Labor’s coup was brainless and doomed two prime ministers – Similar danger signs are starting to emerge under the Coalition. – “… A year after Tony Abbott’s election victory, there are similar danger signs emerging. The May budget was riddled with policy inconsistencies. Promises have been broken and his government’s policy priorities are unclear. The Coalition’s messaging is too scripted to be effective. The Prime Minister’s Office has replaced cabinet as the fulcrum of government. Mr Abbott, so aware of the failures of the RuddGillard governments in opposition, must be careful not to repeat them. … To be a successful, long-term reforming government that maintains the trust of voters, it is essential to focus on only two or three core policy areas in a term. The danger is that governments that try to do too much too soon end up doing nothing well. A clear set of priorities leads to a disciplined message about the government’s overarching purpose. Key lines cooked-up in focus groups and compiled by the Prime Minister’s Office are not the most effective way to communicate to voters. Governments have been infiltrated by an army of political staff, devoid of substantial policy or governing experience. Their focus is pure tactics rather than long-term strategy.”
New Mexico nuclear waste site may be hobbled for years – “It may be years before an underground nuclear waste dump in New Mexico shuttered by a radiation leak is fully operational … An investigation into the incident at the site, where contaminated refuse from nuclear labs and weapons sites is buried in a salt mine a half-mile below ground, has centered on a container whose contents included a chemically reactive mix of nitrate salts, organic matter and lead. Preliminary findings from the probe indicate that a chemical reaction generated excessive heat and caused the waste drum from Los Alamos National Laboratory near Santa Fe to rupture, releasing high levels of radiation in the mine and low levels aboveground, where 22 workers were contaminated with amounts not expected to harm their health.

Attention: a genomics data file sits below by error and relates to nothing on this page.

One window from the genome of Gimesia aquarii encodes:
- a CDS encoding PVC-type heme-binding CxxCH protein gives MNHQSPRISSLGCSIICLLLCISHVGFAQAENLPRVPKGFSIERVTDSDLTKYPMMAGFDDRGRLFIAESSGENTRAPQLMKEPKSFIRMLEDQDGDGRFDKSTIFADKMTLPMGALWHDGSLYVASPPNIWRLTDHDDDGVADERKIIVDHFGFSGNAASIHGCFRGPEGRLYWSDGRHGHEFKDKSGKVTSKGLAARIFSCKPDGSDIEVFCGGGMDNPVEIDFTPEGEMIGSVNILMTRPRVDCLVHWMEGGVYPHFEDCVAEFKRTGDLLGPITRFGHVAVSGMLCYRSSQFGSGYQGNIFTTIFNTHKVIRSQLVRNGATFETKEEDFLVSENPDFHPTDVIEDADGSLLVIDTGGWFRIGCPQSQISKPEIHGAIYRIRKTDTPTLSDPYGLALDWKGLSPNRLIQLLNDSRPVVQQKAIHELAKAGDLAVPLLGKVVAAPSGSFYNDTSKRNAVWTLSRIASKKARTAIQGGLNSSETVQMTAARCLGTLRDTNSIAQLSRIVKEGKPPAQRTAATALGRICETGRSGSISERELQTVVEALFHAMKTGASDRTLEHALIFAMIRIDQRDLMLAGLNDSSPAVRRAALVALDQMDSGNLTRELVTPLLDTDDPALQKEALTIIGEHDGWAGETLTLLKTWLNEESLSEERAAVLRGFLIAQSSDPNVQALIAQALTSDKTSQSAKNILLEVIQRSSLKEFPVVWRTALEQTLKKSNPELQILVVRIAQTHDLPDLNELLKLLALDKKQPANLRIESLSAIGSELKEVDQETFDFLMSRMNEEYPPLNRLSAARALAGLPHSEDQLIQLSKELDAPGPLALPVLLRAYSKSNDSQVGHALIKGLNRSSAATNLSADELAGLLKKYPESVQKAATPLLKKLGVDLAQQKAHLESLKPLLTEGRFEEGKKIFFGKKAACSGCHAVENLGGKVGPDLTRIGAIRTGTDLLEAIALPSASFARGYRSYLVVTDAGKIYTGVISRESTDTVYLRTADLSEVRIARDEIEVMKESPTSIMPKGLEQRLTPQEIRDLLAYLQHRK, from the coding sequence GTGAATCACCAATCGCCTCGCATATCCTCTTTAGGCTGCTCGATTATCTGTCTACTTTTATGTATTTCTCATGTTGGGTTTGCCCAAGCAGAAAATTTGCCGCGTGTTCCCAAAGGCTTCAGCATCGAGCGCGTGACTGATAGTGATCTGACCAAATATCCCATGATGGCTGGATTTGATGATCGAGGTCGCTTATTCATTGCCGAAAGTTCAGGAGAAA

The death of the political interview – “… for the most part interviews with frontbenchers are an arid, ritualised affair: interviewer suggests politician’s policy or position is flawed/inconsistent/unfunded; politician denies the charge/ignores the question/suggests that real people in his or her constituency care about something different. They repeat this a few times, typically for somewhere between four and 10 minutes. The interviewee considers it a success if he or she hasn’t said something that will attract the ire of their party’s PR capos. The interviewer considers it a success if the exchange has produced “a line”, though more often than not it will be the line the politician came to deliver.”
The Keeling Curve Gets a Much-Needed Boost from Google’s Schmidt – “The new Schmidt grant will allow the Scripps team to chip away at a years-long backlog of air samples to measure changes in the ratio of carbon isotopes, which provides information about manmade sources of CO2. Eric Schmidt is the executive chairman of Google, and the Schmidts have a history of funding environmental projects. This video, from the American Museum of Natural History, expands on the history and importance of the Keelings’ observations.
How to see into the future – “So what is the secret of looking into the future? Initial results from the Good Judgment Project suggest the following approaches. First, some basic training in probabilistic reasoning helps to produce better forecasts. Second, teams of good forecasters produce better results than good forecasters working alone. Third, actively open-minded people prosper as forecasters. But the Good Judgment Project also hints at why so many experts are such terrible forecasters. It’s not so much that they lack training, teamwork and open-mindedness – although some of these qualities are in shorter supply than others. It’s that most forecasters aren’t actually seriously and single-mindedly trying to see into the future. If they were, they’d keep score and try to improve their predictions based on past errors. They don’t. This is because our predictions are about the future only in the most superficial way. They are really advertisements, conversation pieces, declarations of tribal loyalty – or … statements of profound conviction about the logical structure of the world.”